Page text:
Measure VY (Votes for Youth) Would Allow 16-Year-Olds in Culver City to Vote in Local Elections

We are a youth-led campaign to lower Culver City’s voting age to 16 in municipal and school board elections. Vote16 CC is a derivative of the larger Vote16 movement, which has chapters in cities across the country. Our leadership team is the fourth to come through this chapter. Measure VY will be voted on in the upcoming Culver City General Municipal Elections on November 8.
Initial reactions to our movement are often immediate and negative. This is understandable; allowing 16-year-olds to vote in local elections appears as an unfamiliar and seemingly dramatic change. However, youth empowerment is the way forward. Eighteen became the national voting age only relatively recently during the 1970s. It can change to fit the priorities and attitudes of our community, and will ultimately lead to fairer elections that represent public interest.
So, why should you support our right to vote?
By the age of 16, people have developed what is called “cold cognition.” While “hot cognition” (impulsive, emotional, short-term decision making) is usually associated with teenagers, most of us have also developed “cold cognition” (logical, reasonable, long-term decision making) by this age. Sixteen-year-olds are asked to make decisions about their futures—are they not capable enough of making decisions about their political environment?
Sixteen-year-olds are immeasurably impacted by local legislation. The school board has a direct hand in our day-today lives. We can work and live in Culver City, so elements like transportation, policing, and city planning impact us daily, too. And as future residents, we will be uniquely affected by climate change. Our perspective should be represented. This is not to say that youth voices are not being listened to. If anything, the status of teens as an important group has improved over the past few years. However, this should not be confused or conflated with the protections and powers provided with actual voting rights for 16- and 17-year-olds. We should have a say when these matters directly affect us.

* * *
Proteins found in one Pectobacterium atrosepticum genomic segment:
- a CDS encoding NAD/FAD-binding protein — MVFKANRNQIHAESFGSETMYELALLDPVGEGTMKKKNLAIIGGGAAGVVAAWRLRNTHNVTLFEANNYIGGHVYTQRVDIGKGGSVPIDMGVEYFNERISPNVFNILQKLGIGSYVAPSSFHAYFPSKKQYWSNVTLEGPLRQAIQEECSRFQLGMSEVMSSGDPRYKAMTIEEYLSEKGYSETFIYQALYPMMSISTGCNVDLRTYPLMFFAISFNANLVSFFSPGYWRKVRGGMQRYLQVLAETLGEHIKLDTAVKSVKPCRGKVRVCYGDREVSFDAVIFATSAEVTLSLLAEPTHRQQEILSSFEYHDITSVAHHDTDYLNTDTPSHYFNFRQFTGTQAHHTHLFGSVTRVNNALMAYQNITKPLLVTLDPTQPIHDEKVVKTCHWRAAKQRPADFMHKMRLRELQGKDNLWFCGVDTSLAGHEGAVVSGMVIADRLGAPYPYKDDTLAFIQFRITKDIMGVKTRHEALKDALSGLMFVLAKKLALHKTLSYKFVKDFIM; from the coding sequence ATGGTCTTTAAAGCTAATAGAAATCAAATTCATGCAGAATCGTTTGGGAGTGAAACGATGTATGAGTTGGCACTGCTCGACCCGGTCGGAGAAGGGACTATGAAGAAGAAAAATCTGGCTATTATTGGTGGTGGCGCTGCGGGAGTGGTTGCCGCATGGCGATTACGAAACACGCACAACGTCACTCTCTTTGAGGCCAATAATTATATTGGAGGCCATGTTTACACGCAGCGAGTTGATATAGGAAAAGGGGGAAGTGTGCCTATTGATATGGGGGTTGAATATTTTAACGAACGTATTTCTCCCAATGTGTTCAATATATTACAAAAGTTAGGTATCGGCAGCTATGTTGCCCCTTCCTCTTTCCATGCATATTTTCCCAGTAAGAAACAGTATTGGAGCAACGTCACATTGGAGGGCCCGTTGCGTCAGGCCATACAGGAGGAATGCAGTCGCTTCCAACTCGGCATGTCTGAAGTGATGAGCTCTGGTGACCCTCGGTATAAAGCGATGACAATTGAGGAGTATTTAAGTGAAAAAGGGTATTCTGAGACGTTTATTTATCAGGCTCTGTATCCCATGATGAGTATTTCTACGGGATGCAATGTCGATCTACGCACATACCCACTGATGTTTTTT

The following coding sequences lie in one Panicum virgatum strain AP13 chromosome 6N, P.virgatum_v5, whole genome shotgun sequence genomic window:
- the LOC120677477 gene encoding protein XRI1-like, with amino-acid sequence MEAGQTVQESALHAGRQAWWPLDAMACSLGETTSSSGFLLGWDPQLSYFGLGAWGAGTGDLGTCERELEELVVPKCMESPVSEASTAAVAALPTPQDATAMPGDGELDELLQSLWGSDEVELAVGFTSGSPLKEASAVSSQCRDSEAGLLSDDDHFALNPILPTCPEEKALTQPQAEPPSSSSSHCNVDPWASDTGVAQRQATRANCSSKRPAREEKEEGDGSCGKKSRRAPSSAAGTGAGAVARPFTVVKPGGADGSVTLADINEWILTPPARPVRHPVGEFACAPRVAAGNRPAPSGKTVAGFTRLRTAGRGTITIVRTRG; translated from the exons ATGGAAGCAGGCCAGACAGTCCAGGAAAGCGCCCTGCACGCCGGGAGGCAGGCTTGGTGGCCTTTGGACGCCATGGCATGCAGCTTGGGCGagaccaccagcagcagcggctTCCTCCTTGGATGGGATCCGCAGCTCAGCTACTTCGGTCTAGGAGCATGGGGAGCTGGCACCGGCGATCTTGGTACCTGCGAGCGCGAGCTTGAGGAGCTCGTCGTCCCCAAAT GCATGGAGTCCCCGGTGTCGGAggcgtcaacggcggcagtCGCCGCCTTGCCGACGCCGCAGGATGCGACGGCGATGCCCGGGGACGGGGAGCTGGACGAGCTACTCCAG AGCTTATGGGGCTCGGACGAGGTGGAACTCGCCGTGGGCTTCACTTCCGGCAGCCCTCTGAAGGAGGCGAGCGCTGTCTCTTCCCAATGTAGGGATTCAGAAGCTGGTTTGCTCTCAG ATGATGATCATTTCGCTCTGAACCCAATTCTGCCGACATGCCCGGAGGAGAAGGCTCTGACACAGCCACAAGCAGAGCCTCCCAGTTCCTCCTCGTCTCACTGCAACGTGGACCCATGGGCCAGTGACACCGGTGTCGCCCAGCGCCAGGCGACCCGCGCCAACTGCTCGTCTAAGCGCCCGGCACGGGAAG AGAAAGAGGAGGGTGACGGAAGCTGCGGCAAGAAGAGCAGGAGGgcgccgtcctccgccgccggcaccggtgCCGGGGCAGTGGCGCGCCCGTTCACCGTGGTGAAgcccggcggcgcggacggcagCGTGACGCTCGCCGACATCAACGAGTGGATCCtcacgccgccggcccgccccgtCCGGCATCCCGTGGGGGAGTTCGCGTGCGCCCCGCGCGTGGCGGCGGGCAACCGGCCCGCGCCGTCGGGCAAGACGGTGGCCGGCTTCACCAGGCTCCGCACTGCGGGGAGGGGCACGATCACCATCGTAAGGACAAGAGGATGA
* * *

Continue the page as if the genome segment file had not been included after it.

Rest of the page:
As for education: in some ways, teenagers are better equipped than adults to be competent voters. Where most people over the age of 18 have been out of school for years at the time of the election, teens as students regularly receive an up-to-date education in civics and community responsibility in the classroom. In fact, students must take a class on American government in order to graduate.
Moreover, voting at a young age creates life-long voters. However, most people do not vote in their first election. Giving teenagers the right to vote in local elections at a time when they have structure and familiarity in their lives will encourage voting and increase turnout. It would present a more accurate sample of public opinion. Lowering the voting age to 16 will help create a generation of habitual voters. There is a lot of concern over the viability of our political ideology. The truth is that we form our beliefs the same way everybody else does. This has never been more true than it has been over the past few years. We look at the world and see the ways in which we want it to reflect our needs. Since we cannot vote, we organize protests, action groups, and campaigns to represent our interests. Students are one of the primary groups of individuals who have shown an invested and passionate interest in local politics. From school shootings and gun protections; police violence and racial discrimination; to education and historical bias, we have legitimate perspectives based on the ways in which these issues impact us daily. Belittling the importance of the youth voice is a form of suppression. It’s a way to ignore the actual wants of the people. Minimizing our role as a portion of Culver City’s population that deserves equal respect is a way to ensure that our local political scene does not represent all stakeholders and only upholds the status quo.
Extending the municipal vote to 16- and 17-year-olds is one step towards fair representation. It is one step towards progress. It is one step towards a vision of tomorrow that matches our priorities as a community.
Culver City voters will be able to vote on Measure VY in November. We have garnered endorsements from prominent Culver City figures such as Mayor Daniel Lee, City Council Member Alex Fisch, School Board President Dr. Steven Levin, and others. But we need your support to vote for our measure, help us raise funds, and change the Culver City community for the better.
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